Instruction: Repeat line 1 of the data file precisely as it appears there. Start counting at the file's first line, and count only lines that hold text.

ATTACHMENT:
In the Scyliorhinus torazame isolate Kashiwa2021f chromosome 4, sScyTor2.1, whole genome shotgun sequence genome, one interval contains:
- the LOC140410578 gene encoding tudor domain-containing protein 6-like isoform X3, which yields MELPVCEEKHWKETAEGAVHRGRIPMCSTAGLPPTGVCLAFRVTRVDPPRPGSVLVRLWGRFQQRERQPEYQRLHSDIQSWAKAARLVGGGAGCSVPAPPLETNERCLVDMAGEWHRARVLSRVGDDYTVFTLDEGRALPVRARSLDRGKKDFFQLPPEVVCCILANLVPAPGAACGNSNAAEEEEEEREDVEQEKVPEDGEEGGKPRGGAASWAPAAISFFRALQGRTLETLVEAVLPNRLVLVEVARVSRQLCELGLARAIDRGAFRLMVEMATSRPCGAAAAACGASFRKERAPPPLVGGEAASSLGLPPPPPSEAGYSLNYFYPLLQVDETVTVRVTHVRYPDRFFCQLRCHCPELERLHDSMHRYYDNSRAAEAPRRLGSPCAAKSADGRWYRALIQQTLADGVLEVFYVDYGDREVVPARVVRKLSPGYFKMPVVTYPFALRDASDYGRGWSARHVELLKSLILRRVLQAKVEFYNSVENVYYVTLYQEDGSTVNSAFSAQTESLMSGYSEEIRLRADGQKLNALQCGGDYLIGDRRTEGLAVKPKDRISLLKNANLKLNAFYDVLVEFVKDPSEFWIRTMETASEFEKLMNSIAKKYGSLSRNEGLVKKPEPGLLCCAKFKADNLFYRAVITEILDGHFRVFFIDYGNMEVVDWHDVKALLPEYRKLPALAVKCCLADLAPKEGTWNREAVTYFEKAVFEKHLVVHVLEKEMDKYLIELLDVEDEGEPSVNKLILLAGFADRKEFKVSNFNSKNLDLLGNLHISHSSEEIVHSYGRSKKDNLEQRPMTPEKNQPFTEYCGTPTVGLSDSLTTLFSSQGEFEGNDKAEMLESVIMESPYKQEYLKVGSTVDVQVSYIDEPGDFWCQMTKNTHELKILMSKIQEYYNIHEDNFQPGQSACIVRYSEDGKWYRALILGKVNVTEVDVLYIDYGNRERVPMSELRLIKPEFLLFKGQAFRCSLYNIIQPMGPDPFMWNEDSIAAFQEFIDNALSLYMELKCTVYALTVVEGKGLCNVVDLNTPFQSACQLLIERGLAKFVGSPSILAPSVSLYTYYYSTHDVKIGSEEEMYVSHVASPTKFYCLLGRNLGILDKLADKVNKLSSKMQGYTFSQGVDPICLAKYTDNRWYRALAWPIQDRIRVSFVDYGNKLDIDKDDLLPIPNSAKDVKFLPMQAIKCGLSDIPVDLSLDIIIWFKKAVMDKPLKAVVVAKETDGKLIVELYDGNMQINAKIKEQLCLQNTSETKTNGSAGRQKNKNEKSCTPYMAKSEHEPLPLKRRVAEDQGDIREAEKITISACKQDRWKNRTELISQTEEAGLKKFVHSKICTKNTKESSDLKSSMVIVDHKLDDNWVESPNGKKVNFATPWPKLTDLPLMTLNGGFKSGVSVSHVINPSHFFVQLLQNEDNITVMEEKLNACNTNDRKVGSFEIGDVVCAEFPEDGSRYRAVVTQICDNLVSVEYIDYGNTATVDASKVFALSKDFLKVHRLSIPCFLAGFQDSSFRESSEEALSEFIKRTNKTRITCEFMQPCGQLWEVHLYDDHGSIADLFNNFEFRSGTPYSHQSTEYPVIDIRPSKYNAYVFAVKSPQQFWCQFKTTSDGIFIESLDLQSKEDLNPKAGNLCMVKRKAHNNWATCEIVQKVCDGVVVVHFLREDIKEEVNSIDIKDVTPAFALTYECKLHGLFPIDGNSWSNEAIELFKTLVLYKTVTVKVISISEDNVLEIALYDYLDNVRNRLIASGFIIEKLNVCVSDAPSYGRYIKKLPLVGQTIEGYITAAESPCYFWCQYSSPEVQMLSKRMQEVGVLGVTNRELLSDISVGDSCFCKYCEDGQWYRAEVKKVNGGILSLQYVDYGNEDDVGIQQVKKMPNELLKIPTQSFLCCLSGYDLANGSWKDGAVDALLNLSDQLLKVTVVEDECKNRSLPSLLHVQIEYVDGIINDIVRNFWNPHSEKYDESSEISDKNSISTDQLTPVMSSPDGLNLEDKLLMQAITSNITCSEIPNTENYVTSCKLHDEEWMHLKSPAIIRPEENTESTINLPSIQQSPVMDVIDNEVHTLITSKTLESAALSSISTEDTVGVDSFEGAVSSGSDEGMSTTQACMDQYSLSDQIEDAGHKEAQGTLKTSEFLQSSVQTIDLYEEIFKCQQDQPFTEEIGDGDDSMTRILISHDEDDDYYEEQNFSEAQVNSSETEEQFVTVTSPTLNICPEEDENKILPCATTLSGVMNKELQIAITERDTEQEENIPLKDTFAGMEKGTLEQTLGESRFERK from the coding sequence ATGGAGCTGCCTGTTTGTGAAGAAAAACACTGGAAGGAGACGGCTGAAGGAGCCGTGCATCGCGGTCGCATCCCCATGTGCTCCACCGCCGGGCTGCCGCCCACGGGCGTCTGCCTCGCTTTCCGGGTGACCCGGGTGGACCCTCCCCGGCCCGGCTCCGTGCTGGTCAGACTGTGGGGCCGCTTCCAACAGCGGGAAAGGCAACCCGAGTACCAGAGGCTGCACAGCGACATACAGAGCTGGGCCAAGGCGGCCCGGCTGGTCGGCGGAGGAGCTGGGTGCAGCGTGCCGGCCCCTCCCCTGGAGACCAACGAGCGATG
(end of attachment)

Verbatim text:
In the Scyliorhinus torazame isolate Kashiwa2021f chromosome 4, sScyTor2.1, whole genome shotgun sequence genome, one interval contains: